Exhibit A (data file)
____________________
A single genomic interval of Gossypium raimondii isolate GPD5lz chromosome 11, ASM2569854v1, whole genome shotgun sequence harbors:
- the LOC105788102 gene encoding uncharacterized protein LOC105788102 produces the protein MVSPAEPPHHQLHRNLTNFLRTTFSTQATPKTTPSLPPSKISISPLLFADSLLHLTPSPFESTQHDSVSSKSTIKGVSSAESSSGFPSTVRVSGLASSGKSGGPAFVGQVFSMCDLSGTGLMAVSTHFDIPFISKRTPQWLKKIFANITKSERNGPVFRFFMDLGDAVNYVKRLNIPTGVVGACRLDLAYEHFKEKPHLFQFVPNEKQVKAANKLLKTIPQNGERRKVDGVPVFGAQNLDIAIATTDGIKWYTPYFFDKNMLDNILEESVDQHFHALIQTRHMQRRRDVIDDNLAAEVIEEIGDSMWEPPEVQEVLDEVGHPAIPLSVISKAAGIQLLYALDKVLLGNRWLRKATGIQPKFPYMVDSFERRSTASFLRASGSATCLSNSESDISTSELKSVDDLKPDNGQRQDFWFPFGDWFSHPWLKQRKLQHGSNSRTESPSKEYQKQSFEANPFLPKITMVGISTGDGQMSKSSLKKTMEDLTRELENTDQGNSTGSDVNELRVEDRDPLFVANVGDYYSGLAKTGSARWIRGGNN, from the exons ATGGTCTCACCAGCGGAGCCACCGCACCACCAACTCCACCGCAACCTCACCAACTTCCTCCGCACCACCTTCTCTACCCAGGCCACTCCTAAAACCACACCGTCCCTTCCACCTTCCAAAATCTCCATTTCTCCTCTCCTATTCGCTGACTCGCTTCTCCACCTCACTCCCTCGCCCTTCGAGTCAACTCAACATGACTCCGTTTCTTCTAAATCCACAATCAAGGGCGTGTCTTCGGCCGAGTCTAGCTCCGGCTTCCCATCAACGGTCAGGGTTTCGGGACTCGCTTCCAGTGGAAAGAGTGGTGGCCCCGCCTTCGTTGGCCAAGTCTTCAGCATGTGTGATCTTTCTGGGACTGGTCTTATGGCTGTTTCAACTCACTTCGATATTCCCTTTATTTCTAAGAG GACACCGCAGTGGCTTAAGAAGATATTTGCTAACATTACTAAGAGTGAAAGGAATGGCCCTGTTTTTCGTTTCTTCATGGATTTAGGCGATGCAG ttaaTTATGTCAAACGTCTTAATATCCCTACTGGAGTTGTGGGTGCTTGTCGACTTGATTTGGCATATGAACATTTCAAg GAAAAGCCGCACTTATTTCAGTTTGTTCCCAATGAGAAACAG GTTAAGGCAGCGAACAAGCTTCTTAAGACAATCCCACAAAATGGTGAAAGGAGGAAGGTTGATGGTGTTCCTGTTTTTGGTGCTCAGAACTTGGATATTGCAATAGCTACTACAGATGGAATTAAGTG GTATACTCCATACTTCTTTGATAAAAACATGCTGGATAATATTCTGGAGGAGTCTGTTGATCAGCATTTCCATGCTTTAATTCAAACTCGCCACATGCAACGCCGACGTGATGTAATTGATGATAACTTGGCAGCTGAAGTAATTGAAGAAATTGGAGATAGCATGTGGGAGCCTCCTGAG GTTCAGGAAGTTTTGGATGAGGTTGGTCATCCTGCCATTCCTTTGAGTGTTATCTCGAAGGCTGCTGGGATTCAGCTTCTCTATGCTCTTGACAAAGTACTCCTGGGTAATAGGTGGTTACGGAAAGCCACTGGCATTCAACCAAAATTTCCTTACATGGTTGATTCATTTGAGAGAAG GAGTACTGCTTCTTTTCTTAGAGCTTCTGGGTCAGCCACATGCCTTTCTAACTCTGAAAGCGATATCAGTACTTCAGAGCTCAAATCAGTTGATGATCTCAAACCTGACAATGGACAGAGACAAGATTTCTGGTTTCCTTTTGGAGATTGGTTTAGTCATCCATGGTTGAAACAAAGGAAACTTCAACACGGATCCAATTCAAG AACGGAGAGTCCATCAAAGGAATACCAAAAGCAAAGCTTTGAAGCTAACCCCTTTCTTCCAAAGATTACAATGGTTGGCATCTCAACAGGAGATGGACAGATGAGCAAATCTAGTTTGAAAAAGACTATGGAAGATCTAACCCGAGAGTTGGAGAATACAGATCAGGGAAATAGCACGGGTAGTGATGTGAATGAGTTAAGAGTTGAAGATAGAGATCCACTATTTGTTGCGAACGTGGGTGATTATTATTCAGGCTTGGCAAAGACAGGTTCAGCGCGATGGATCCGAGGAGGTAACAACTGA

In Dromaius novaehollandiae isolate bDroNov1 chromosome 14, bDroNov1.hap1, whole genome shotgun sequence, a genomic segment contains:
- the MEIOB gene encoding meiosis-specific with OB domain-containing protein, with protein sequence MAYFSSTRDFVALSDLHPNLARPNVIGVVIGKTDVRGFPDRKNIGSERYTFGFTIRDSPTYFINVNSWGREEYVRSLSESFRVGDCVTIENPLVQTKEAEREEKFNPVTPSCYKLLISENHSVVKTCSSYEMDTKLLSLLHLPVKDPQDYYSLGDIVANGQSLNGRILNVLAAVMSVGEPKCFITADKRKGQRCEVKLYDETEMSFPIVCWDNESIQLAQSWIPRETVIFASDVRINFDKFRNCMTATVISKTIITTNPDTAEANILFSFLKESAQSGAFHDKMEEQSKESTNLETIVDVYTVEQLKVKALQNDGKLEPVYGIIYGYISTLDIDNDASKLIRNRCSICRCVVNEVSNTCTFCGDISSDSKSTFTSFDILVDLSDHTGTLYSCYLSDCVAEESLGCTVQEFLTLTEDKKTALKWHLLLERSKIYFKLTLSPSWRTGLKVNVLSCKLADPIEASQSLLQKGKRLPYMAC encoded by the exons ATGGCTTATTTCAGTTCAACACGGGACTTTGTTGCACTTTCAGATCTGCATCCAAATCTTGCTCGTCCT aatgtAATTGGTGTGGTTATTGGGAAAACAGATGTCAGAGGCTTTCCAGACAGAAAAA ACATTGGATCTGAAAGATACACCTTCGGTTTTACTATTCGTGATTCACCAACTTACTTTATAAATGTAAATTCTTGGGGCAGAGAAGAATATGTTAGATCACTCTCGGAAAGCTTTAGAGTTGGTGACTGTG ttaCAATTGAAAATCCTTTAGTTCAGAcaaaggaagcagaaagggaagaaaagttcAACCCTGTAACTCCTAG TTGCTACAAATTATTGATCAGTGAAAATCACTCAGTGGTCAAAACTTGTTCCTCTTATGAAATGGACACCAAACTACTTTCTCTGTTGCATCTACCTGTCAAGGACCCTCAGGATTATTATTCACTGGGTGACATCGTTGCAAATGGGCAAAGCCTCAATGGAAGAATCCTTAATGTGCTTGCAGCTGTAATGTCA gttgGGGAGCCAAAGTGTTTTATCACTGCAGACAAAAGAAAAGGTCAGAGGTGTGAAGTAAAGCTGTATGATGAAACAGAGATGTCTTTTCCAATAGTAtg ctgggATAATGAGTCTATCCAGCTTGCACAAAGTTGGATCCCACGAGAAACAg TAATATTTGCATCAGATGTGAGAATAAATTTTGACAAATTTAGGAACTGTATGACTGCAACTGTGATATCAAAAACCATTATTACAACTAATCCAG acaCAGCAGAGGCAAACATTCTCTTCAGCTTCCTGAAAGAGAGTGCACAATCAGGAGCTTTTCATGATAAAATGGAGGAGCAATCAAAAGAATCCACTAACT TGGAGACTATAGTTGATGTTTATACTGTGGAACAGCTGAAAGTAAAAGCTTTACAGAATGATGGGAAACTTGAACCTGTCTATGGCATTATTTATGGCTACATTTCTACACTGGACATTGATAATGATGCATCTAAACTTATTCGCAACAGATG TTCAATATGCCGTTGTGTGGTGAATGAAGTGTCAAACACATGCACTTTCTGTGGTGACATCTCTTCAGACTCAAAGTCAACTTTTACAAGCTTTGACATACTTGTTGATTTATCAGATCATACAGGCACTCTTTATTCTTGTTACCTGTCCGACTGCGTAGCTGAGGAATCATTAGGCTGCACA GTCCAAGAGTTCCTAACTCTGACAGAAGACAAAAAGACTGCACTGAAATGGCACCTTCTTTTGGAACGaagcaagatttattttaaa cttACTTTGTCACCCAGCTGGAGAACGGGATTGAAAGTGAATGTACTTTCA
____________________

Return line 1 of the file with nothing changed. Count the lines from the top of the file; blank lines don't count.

A single genomic interval of Gossypium raimondii isolate GPD5lz chromosome 11, ASM2569854v1, whole genome shotgun sequence harbors: